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Grab your binoculars for the Great Backyard Bird Count

Volunteer birdwatchers of all ages can take part in four-day census

A California scrub jay visits a Carmichael backyard. California last year submitted the most bird lists during the Great Backyard Bird Count, which runs Feb. 16-19 this year.

A California scrub jay visits a Carmichael backyard. California last year submitted the most bird lists during the Great Backyard Bird Count, which runs Feb. 16-19 this year. Kathy Morrison

This weekend, grab some binoculars and participate in one of the world’s largest citizen science projects. All it takes is 15 minutes in your own backyard or neighborhood park. And the whole family can get involved.

It’s the Great Backyard Bird Count (GBBC), a four-day snapshot of avian diversity that’s become a worldwide phenomenon. More than 555,000 birders participated in 2023 with expectations of even more this weekend.

Held over the long Presidents’ Day Weekend (Feb. 16 through 19), volunteers of all ages and abilities take part in this census of our feathered friends. Because its emphasis is on backyards and neighborhoods, the count helps build awareness of our suburban wildlife while serving as a measurement of bird diversity since 1998.

To get you started, the organizers are hosting a free webinar via YouTube at 10 a.m. Tuesday, Feb. 13. “Panelists will explain how to participate in this exciting global event and how participation might extend past your back door,” say the hosts. “Discover how to join a group taking part in the GBBC and explore fun ways to involve kids. From bird ID tips to counting birds with ease, this webinar is your ticket to an engaging and confident GBBC experience.”

Sign up for it here:

Co-hosted by the Audubon Society and the Cornell Lab of Ornithology, the GBBC is open to birdwatchers anywhere. And it’s free to participate.

The challenge is simple: Count how many birds you see during a 15-minute period (or more) during the four-day event in a specific space, such as your backyard. You also can count birds in a neighborhood park, along a stream or river, or wherever you like. The key: Document what you see including the bird species as well as number.

Handy tools are offered online to help with identification, such as Merlin Bird ID. (It can ID most of your sightings with three easy questions.) Also, take photos to help with that ID process (and to document your observation – experienced bird watchers will review your findings). Then, submit your list of birds to the GBBC using the eBird tool (also available online).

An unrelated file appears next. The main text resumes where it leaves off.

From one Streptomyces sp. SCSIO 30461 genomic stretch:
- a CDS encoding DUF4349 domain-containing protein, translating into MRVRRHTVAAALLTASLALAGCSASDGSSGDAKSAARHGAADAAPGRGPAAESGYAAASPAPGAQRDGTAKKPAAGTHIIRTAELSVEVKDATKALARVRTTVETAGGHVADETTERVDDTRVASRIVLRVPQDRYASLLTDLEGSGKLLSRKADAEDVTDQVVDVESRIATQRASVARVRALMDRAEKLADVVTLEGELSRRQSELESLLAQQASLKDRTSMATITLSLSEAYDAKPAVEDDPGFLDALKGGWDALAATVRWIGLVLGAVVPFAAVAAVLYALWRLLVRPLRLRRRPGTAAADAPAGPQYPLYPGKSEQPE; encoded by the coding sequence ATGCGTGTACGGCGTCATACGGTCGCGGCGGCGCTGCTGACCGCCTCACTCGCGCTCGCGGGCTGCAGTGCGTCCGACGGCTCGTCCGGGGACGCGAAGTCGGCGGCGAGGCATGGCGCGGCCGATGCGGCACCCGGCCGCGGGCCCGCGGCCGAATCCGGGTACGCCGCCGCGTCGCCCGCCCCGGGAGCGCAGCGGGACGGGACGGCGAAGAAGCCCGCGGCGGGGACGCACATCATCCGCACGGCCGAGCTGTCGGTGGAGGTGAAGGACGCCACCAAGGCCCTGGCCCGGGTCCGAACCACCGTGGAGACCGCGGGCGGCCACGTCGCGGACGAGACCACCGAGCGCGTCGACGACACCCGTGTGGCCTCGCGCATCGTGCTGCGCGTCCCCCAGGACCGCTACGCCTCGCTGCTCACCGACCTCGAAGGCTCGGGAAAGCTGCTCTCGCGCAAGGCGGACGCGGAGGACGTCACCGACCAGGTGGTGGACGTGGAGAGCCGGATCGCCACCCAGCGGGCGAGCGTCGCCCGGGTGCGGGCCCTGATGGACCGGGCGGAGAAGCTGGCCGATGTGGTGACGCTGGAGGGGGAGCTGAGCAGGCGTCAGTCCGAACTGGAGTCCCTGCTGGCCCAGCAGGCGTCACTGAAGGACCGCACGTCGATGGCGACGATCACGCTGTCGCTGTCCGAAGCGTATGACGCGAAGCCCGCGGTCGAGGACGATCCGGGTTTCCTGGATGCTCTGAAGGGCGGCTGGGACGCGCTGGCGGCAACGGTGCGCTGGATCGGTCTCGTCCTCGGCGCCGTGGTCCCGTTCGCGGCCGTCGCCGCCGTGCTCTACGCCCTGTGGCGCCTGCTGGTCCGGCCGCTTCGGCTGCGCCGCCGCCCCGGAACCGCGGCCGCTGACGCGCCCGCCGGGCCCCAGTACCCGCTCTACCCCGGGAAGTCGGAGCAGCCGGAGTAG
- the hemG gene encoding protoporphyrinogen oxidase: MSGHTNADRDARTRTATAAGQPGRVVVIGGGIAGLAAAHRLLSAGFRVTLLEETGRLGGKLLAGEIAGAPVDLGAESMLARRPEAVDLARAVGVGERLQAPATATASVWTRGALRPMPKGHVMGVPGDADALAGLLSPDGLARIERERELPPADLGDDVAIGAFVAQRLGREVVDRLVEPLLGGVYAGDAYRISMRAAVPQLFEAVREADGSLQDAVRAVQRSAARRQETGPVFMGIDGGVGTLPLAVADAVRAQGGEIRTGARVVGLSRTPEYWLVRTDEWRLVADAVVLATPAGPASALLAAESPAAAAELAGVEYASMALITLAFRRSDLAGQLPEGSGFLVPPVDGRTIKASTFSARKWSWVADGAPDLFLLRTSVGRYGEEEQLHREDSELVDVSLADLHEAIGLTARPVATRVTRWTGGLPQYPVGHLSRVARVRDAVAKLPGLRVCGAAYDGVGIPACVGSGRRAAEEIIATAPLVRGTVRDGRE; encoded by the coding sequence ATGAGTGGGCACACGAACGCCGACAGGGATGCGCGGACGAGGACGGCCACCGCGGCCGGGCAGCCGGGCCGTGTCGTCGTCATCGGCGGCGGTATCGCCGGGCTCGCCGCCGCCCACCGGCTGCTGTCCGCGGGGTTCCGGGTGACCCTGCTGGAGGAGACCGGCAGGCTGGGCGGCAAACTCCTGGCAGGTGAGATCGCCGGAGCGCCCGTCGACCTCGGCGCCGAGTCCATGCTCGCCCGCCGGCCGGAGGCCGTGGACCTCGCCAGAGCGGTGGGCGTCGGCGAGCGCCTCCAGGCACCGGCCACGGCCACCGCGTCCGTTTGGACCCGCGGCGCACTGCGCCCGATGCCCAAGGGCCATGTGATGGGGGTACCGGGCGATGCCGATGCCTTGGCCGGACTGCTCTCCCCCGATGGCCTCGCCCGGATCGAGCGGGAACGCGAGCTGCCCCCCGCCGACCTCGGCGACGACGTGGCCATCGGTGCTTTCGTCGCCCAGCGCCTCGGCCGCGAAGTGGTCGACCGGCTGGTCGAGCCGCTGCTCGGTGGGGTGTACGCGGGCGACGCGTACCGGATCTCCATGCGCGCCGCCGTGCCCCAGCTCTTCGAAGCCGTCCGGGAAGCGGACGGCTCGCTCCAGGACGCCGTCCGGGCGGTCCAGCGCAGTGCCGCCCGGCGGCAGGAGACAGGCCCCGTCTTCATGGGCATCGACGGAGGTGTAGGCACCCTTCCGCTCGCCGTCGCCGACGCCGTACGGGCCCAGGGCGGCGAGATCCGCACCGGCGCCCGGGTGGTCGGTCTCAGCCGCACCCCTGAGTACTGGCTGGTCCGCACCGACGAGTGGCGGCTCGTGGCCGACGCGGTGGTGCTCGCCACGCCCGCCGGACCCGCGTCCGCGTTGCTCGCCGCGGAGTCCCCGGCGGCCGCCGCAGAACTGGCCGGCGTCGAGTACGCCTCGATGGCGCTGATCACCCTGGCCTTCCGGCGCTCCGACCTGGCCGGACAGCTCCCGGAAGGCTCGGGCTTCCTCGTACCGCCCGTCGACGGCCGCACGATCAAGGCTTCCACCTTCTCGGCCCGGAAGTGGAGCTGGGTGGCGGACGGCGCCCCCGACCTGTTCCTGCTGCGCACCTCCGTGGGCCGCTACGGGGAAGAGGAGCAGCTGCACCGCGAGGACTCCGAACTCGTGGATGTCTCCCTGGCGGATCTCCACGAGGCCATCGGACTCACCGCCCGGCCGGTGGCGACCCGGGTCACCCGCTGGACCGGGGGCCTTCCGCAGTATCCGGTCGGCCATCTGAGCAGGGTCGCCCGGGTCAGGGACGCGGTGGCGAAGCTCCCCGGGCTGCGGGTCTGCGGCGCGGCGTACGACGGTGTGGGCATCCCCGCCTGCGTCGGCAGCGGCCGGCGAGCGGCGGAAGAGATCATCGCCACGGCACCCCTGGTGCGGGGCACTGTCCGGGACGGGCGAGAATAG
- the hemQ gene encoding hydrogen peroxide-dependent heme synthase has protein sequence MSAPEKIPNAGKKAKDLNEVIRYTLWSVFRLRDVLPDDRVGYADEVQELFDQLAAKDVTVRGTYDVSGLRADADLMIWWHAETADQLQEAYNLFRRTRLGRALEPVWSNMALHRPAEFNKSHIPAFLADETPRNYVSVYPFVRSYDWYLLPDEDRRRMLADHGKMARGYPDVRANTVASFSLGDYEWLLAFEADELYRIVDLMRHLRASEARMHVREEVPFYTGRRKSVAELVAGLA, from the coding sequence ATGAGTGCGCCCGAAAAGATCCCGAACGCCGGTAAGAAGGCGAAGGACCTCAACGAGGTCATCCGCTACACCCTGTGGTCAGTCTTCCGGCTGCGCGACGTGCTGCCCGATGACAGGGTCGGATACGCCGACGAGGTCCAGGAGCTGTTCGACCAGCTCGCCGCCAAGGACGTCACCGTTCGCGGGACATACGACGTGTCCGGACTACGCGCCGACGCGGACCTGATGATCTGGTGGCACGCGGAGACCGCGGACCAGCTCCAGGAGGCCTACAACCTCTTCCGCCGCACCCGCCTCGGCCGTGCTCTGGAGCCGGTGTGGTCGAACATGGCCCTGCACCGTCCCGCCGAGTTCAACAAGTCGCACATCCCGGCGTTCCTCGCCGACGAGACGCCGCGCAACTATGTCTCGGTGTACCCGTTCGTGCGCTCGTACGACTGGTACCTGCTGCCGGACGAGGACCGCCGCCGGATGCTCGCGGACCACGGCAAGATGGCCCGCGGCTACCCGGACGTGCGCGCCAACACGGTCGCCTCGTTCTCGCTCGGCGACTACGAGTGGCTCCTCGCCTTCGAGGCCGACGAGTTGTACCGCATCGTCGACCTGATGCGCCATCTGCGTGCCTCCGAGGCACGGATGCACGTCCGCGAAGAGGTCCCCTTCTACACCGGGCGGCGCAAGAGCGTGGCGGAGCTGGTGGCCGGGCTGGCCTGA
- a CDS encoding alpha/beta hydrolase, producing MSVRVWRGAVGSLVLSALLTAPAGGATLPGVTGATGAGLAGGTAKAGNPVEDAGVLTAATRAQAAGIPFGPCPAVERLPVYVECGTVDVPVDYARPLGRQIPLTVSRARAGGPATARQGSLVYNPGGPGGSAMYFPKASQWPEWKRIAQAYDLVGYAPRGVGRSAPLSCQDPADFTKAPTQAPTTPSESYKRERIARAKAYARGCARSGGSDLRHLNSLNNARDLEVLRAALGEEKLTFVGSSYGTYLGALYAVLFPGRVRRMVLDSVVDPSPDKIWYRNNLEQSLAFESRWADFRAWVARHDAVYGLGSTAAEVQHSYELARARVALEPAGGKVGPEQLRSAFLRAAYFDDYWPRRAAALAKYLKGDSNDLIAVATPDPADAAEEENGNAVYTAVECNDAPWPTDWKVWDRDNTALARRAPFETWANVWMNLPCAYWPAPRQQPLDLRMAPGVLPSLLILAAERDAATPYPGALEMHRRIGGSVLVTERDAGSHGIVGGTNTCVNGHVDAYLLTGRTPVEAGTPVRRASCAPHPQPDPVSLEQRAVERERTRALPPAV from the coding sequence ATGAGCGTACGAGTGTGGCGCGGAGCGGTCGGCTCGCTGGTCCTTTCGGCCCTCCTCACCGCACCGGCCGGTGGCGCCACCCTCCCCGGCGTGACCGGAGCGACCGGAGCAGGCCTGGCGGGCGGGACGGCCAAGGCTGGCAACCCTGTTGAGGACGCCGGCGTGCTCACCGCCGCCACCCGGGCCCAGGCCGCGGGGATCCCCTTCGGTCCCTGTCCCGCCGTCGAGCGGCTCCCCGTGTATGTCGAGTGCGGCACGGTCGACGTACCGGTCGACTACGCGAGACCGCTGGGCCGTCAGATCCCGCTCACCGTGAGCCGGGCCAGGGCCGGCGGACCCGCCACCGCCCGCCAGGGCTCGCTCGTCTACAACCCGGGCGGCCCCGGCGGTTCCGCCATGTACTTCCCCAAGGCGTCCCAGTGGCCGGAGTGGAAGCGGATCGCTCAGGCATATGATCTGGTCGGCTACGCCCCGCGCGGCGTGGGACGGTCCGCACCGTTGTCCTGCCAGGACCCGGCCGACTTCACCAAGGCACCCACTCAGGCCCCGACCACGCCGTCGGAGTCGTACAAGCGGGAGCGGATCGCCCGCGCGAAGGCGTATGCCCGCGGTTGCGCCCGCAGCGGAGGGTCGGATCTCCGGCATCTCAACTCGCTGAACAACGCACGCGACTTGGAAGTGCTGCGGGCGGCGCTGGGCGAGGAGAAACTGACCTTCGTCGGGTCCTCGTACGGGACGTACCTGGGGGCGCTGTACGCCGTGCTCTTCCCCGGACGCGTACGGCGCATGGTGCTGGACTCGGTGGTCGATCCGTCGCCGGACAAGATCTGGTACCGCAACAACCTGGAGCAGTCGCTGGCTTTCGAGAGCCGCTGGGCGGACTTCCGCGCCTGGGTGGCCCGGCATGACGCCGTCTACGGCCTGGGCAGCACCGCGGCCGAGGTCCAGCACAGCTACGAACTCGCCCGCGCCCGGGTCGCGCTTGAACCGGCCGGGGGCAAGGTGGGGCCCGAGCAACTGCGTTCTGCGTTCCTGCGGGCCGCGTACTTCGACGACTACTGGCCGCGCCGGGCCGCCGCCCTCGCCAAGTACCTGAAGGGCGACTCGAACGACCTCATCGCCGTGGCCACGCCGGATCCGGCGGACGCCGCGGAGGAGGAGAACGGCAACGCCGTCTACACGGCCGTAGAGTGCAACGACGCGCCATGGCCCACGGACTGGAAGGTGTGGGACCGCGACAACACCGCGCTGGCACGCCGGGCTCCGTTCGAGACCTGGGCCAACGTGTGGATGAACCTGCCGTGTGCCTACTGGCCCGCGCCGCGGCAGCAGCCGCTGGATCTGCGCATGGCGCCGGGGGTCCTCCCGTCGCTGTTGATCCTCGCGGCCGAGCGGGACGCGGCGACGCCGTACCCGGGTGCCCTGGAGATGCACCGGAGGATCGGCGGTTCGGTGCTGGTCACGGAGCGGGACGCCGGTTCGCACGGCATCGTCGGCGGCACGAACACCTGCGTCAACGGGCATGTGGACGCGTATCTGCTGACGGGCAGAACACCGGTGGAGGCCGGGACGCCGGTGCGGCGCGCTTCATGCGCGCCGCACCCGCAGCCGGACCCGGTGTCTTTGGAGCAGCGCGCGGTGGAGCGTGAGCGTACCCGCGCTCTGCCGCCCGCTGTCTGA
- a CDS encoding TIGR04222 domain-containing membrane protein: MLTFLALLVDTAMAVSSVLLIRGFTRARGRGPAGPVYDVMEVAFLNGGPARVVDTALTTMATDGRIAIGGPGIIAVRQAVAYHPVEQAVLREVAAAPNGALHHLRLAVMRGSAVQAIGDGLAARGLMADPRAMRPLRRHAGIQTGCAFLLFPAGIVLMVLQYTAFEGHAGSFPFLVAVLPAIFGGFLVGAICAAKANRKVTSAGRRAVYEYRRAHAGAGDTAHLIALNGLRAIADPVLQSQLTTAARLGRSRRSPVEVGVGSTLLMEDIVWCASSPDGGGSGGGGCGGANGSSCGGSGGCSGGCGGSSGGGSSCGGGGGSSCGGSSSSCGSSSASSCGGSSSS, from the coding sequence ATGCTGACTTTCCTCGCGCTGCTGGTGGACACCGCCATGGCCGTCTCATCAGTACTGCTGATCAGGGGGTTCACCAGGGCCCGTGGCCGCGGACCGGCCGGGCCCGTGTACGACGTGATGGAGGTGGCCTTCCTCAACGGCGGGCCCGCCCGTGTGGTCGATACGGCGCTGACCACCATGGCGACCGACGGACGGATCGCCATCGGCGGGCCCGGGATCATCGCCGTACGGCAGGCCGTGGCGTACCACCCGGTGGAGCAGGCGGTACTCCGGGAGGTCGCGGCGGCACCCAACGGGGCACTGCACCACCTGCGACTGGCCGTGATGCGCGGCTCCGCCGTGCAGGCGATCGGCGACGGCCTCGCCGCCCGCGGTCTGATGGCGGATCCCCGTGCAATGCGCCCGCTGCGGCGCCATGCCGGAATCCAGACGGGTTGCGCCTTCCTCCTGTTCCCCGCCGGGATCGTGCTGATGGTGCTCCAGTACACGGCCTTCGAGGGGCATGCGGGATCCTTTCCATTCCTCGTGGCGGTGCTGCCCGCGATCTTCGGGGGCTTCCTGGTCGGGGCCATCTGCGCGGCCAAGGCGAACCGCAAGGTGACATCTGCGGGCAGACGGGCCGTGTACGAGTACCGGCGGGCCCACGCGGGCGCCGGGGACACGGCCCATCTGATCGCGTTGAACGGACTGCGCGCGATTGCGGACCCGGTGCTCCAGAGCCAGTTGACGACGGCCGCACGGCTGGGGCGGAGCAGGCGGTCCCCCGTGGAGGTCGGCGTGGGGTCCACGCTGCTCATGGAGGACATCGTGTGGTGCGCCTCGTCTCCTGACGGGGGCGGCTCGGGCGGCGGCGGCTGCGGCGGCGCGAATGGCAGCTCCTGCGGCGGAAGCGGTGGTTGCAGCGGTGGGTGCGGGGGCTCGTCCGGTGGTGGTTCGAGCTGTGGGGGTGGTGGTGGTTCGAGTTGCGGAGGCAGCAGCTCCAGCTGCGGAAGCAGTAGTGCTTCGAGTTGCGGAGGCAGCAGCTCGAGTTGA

A source of fun and fascination during the COVID lockdown, the bird count has continued to grow.

In 2023, nearly 335,000 checklists were submitted from 202 countries, including 236,904 in the United States. That’s a 34% increase from pre-pandemic 2020.

In the U.S., California submitted the most checklists – 21,585, nearly a 7% increase from 2022.

With more eyes came more diversity of birds. Worldwide, 7,732 bird species – about two-thirds of the planet’s known species – were observed and 7,538 were verified, about 800 more than 2020.

U.S. participants recorded 674 species in 2023. California birders spotted 389 species, the most of any state.

In Sacramento, 660 checklists recorded 170 species, topped by the western screech owl. (Crows, of course, were also very common as well as blackbirds.) Sacramento even had a confirmed bald eagle sighting at the Kiefer landfill.

In the U.S., the birds appearing on the most checklists were distinctive species that are easy to spot (and tend to love bird feeders): Northern cardinal, house finch and dark-eyed junco.

GBBC isn’t limited to home landscapes. Locally, birders reported 70 species along the American River Parkway, one of several local hot spots.
To participate or learn more:


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For week of March 3:

* Celebrate the city flower! Catch the 100th Sacramento Camellia Show 3 to 6 p.m. Saturday, March 2, and 10 a.m to 5 p.m. Sunday, March 3, at the Scottish Rite Center, 6151 H St., Sacramento. Admission is free.

* Between showers, pick up fallen camellia blooms; that helps cut down on the spread of blossom blight that prematurely browns petals.

* Feed camellias after they bloom with fertilizer formulated for acid-loving plants.

* Camellias need little pruning. Remove dead wood and shape, if necessary.

* Tread lightly or not at all on wet ground; it compacts soil.

* Avoid digging in wet soil, too; wait until it clumps in your hand but doesn’t feel squishy.

* Note spots in your garden that stay wet after storms; improve drainage with the addition of organic matter such as compost.

* Keep an eye out for leaning trunks or ground disturbances around a tree’s base, a sign of shifting roots in the wet soil.

* Fertilize roses, annual flowers and berries as spring growth begins to appear.

* If aphids are attracted to new growth, knock them off with a strong spray of water or insecticidal soap. To make your own “bug soap,” use two tablespoons liquid soap – not detergent – to one quart water in a spray bottle. Shake it up before use. Among the liquid soaps that seem most effective are Dr. Bronner’s Pure-Castile Soaps; try the peppermint scent.

* Pull weeds now! Don’t let them get started. Take a hoe and whack them as soon as they sprout.

* Prune and fertilize spring-flowering shrubs after bloom.

* Cut back and fertilize perennial herbs to encourage new growth.

* Make plans for your summer garden. Once the soil is ready, start adding amendments such as compost.

* Indoors, start seeds for summer favorites such as tomatoes, peppers and squash as well as summer flowers.

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